Task and Purpose | an Op-ed on a Knock at the Door

In April 2007, my family received “The Knock At TheDoor” that would change our lives forever as I share in my recently released book co-authored with gold star wives Amy Looney Heffernan and Heather Kelly.My brother, 1stLt Travis Manion, had been killed in Iraq. Travis was not only my brother, he was my best friend. And in the 12 years since his death, he has been my daily inspiration to live with intention gratitude, and occasionally fearless ignorance.
Before Travis died, I was a new mother running a clothing store in Pennsylvania. I had a deep respect for Travis and all of our service members but didn’t share his sense of obligation to serve. My focus was taking care of my family and enjoying life. But after Travis’ death, I was forced to examine myself and think about what kind of impact I wanted to have. I decided that, like my brother, I would dedicate myself to serving others. I would live with intention ensuring that every day counted. In his honor, I began a character development program for high school students where I would share stories aboutTravis and others that demonstrated character strengths such as integrity, courage, leadership and service. I went to high schools all around Philadelphia delivering this character program to any school that would have me and at no cost. As a program under the Travis Manion Foundation which my mom had founded and was running, I felt like I was doing my part to serve others by inspiring the next generation. Then I received my next knock—my mother was diagnosed with advanced cancer. Almost five years to the day of Travis’ death, my mother joined him in heaven.
Before my mother passed, her final request for me was to continue the important mission she created at Travis Manion Foundation to support veterans and families of the fallen. As one of the largest national veteran serving organizations, I felt completely unprepared to fill her large shoes. Unlike my brother, I didn’t attend a service academy or receive Marine Corps leadership training. I was a mother, wife and dedicated daughter. I was a small business owner. Through a series of unfortunate circumstances, I had been thrust into a position to lead a staff of 50 and support over 120,000 members while managing a multi-million dollar budget. And with fearless ignorance, I accepted the challenge.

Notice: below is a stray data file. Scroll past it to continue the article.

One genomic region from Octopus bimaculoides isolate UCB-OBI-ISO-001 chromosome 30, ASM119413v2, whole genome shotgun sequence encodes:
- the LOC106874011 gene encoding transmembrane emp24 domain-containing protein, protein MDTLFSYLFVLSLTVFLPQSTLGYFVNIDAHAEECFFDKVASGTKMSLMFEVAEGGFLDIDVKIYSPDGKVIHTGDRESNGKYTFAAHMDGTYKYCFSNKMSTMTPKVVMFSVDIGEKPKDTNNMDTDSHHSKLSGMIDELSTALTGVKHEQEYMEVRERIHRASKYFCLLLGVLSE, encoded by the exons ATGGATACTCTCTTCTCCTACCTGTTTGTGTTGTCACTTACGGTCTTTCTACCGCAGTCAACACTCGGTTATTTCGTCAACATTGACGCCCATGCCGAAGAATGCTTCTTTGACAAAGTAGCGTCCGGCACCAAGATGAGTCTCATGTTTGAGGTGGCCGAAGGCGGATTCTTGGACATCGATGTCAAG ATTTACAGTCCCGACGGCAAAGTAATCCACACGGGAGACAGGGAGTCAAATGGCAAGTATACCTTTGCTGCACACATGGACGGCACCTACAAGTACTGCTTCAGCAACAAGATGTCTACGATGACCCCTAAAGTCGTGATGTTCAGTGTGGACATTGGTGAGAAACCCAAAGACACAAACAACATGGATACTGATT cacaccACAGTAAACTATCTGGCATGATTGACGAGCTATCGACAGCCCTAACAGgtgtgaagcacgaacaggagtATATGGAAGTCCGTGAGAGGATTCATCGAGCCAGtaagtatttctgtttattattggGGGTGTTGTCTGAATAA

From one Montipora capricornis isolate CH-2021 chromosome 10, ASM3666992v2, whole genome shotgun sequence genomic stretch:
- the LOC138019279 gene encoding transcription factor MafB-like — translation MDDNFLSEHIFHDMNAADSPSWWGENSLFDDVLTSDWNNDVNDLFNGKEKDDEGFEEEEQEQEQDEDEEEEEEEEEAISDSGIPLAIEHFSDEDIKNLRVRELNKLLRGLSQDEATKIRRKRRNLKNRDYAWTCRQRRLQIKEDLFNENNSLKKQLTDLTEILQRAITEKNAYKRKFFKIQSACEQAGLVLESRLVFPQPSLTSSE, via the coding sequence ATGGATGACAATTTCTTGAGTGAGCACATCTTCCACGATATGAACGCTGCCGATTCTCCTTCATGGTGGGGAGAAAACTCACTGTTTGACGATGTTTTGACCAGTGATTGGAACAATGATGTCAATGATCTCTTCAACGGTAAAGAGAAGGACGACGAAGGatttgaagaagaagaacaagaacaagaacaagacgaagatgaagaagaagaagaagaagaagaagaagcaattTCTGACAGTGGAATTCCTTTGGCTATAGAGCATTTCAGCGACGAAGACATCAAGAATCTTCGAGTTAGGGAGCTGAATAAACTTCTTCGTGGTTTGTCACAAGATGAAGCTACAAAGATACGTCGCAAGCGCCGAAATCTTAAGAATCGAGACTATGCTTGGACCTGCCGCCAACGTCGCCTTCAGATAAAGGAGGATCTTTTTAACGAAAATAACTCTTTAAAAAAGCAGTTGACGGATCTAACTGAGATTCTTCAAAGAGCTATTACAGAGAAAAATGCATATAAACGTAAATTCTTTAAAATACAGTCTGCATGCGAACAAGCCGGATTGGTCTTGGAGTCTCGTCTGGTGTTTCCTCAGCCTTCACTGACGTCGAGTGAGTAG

Despite losing Travis to an enemy sniper bullet and my mom too early to cancer, I am eternally grateful for the life I am privileged to lead and for all of the opportunities I’ve been given. Through tragedy, I’ve grown and become a better person.The character development program that I started before my mom’s death has grown into a premier way for veterans to continue to serve post-military. We’ve trained thousands of veterans to deliver our curriculum to over 300,000 young adults. I am filled with immense gratitude each time I watch a Veteran Mentor leverage his/her military experience and our curriculum to continue to serve, lead, and thrive in their post-military life. Through Travis Manion Foundation, I’ve gone on week-long, life-changing service trips with gold star family members as they learn how to grow from their loss while honoring their fallen hero. I am filled with gratitude when I watch them move forward on their journey and become mentors for other gold star family members. I am filled with gratitude every time a young adult that has gone through our character program tells me how much they learned from their Veteran Mentor and how they’ve used that knowledge to serve others. I am filled with gratitude knowing all of the great things these next generation leaders will do and that we played a role in their development.
Life isn’t fair. We all experience some version of a “knock at the door” at some point in our lives. Bad things happen and there’s nothing we can do to stop it. But from loss and challenge comes growth. If I could trade all of the good that has come from my brother’s loss for more time with him, I would do it in a heartbeat. But I can’t. So instead I honor him by moving forward, living with intention and making sureI make a positive impact in someone’s life every day. When I’m faced with a new challenge that I have no idea how to overcome or solve, I attack it with fearless ignorance. And above all, I count my blessings and I’m filled with gratitude for all of the amazing people doing amazing things in an organization named after my brother and hero

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